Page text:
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The international atomic energy agency (IAEA) has approved Kenya’s application to proceed with its first nuclear power plant after a week-long assessment
Eleven experts of the IAEA were in Nairobi for the assessment and they have found that Kenya met most of the terms and conditions necessary for the approval of a nuclear power plant. The agency has asked Kenya to develop a legal framework for the project.
On Thursday, the IAEA presented mining cabinet secretary Dan Kazungu with a four-year long nuclear energy review on Kenya’s nuclear power application. The report of the comprehensive assessment, also known as the integrated nuclear infrastructure review, indicated that the country has made advances in the field such as conducting a feasibility study that addressed the main issues considered in a nuclear energy programme.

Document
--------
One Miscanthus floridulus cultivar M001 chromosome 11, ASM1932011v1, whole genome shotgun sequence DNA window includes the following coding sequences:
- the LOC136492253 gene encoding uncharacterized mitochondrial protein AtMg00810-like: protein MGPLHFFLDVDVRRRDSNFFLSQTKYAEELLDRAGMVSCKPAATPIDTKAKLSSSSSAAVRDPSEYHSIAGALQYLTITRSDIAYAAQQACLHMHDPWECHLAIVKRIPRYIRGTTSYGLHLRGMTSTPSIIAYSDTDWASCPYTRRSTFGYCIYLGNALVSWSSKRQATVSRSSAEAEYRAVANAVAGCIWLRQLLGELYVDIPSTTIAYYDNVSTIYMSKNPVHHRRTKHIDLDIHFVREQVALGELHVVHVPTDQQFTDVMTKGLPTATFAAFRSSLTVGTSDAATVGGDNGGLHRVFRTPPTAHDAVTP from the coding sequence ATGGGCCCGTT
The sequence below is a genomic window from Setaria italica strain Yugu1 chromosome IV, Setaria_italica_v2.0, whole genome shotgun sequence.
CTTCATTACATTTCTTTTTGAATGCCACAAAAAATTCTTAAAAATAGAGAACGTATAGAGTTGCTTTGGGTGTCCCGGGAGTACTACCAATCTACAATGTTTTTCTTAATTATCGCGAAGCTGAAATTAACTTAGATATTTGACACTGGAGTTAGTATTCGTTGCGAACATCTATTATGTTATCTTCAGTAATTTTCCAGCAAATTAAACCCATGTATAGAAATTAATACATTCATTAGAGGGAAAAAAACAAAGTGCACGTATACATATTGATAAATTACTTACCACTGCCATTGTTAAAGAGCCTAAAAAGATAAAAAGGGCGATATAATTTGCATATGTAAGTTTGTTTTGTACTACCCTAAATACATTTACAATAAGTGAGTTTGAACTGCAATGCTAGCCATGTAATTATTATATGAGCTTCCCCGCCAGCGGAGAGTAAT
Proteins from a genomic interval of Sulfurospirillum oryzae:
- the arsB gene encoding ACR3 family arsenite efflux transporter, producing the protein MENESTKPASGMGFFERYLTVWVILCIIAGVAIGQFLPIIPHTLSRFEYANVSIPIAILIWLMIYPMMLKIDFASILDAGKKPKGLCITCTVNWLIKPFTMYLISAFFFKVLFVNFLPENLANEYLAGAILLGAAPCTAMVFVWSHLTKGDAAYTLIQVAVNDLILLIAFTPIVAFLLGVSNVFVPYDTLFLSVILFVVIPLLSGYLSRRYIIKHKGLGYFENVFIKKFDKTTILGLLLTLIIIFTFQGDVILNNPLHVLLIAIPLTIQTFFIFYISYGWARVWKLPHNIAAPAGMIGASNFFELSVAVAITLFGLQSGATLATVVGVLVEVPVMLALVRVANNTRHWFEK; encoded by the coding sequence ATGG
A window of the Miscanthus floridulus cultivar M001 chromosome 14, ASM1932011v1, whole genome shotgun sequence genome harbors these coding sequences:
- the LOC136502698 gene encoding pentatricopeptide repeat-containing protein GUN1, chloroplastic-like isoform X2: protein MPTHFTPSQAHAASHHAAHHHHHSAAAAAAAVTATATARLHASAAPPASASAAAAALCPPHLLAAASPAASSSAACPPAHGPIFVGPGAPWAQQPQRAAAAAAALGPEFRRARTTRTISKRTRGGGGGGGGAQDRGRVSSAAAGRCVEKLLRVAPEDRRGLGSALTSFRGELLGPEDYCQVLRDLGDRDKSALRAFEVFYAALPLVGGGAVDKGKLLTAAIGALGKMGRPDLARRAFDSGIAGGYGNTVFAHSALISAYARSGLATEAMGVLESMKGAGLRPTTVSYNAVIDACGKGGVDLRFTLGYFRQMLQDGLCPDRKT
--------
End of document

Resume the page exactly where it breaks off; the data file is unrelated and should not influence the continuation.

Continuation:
“Kenyans do not fear nuclear power, especially since it can have a very positive impact on tariffs. What they fear is safety concerns that can be allayed by public sensitisation,” Kazungu said.
Kenya plans to set up its first nuclear power plant with a capacity of 1,000MW by 2027, which is estimated to rise to a total of 4,000MW by 2033, making nuclear electricity a key component of the country’s energy mix.
Kenya has already signed an MoU with China for the construction of the plant, which would enable it to obtain expertise from the Asian country by way of training, skills development and technical support.